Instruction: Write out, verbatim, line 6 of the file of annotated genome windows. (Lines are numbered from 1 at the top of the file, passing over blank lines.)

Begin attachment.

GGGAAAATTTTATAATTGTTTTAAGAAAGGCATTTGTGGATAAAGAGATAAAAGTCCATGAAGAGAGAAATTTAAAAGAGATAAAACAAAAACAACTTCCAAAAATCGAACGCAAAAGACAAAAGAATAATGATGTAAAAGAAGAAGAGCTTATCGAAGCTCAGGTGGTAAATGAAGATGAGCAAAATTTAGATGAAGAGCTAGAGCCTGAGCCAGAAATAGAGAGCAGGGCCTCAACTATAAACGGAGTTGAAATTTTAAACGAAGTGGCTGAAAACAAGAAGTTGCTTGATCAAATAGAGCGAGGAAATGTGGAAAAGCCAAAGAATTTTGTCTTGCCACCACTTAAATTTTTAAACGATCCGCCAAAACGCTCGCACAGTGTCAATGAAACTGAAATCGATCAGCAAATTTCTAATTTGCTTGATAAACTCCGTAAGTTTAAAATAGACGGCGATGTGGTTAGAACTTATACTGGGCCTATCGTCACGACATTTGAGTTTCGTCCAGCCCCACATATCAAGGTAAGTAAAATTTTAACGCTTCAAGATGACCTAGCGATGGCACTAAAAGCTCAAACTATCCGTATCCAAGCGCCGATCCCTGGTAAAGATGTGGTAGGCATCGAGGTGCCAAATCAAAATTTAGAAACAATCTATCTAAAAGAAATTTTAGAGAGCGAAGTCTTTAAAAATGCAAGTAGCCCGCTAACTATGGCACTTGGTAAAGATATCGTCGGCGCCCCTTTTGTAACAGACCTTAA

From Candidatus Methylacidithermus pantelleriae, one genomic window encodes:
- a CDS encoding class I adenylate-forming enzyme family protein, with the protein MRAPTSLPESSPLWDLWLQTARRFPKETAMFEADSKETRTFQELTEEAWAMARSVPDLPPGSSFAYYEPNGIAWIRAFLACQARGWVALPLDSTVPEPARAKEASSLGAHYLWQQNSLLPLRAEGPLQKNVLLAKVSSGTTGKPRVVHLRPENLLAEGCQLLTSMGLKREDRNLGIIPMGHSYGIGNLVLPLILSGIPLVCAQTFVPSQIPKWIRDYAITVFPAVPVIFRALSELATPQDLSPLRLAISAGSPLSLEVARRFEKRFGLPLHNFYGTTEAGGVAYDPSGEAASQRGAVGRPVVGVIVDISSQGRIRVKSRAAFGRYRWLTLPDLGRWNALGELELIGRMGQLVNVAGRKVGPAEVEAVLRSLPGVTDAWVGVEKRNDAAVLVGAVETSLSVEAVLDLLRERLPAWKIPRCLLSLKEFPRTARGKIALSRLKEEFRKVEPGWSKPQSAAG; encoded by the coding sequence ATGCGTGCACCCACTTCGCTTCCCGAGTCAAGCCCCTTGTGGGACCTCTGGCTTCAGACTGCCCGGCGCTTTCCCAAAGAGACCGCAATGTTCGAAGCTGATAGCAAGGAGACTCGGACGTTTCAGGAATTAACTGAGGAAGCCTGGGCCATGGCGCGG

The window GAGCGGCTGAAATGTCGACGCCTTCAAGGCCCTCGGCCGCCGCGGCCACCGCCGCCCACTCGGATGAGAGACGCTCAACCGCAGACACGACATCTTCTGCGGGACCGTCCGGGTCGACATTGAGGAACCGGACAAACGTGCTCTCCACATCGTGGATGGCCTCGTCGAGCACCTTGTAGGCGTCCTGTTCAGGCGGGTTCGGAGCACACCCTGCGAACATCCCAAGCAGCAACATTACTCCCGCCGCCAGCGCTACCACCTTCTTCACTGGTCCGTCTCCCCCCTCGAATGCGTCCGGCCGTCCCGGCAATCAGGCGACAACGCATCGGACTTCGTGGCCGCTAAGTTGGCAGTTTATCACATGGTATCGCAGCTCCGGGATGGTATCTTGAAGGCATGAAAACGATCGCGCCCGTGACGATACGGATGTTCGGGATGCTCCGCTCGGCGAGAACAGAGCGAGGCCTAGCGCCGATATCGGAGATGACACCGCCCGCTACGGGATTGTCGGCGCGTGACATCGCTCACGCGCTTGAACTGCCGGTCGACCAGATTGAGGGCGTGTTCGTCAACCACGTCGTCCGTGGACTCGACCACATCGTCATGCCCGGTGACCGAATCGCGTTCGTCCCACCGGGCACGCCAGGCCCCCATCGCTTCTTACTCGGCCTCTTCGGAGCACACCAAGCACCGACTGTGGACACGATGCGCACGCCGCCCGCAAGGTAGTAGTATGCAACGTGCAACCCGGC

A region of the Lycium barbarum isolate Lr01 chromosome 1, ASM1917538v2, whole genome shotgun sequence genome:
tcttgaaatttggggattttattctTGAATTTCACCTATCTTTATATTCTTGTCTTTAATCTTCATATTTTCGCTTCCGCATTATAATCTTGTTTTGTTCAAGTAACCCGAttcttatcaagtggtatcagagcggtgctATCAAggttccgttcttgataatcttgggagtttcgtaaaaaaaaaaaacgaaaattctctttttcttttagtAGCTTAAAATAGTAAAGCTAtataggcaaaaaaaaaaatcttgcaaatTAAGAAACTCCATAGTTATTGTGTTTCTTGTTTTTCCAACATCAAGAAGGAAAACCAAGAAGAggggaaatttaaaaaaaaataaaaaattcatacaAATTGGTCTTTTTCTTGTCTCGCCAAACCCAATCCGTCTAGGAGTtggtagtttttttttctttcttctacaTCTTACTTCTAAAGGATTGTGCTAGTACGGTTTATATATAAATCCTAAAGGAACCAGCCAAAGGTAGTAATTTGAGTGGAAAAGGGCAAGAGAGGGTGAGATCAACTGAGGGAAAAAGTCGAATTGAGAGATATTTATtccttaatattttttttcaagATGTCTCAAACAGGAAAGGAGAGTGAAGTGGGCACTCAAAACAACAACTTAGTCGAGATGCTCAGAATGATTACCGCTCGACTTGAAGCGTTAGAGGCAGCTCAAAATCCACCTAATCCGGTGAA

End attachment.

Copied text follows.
tcttgaaatttggggattttattctTGAATTTCACCTATCTTTATATTCTTGTCTTTAATCTTCATATTTTCGCTTCCGCATTATAATCTTGTTTTGTTCAAGTAACCCGAttcttatcaagtggtatcagagcggtgctATCAAggttccgttcttgataatcttgggagtttcgtaaaaaaaaaaaacgaaaattctctttttcttttagtAGCTTAAAATAGTAAAGCTAtataggcaaaaaaaaaaatcttgcaaatTAAGAAACTCCATAGTTATTGTGTTTCTTGTTTTTCCAACATCAAGAAGGAAAACCAAGAAGAggggaaatttaaaaaaaaataaaaaattcatacaAATTGGTCTTTTTCTTGTCTCGCCAAACCCAATCCGTCTAGGAGTtggtagtttttttttctttcttctacaTCTTACTTCTAAAGGATTGTGCTAGTACGGTTTATATATAAATCCTAAAGGAACCAGCCAAAGGTAGTAATTTGAGTGGAAAAGGGCAAGAGAGGGTGAGATCAACTGAGGGAAAAAGTCGAATTGAGAGATATTTATtccttaatattttttttcaagATGTCTCAAACAGGAAAGGAGAGTGAAGTGGGCACTCAAAACAACAACTTAGTCGAGATGCTCAGAATGATTACCGCTCGACTTGAAGCGTTAGAGGCAGCTCAAAATCCACCTAATCCGGTGAA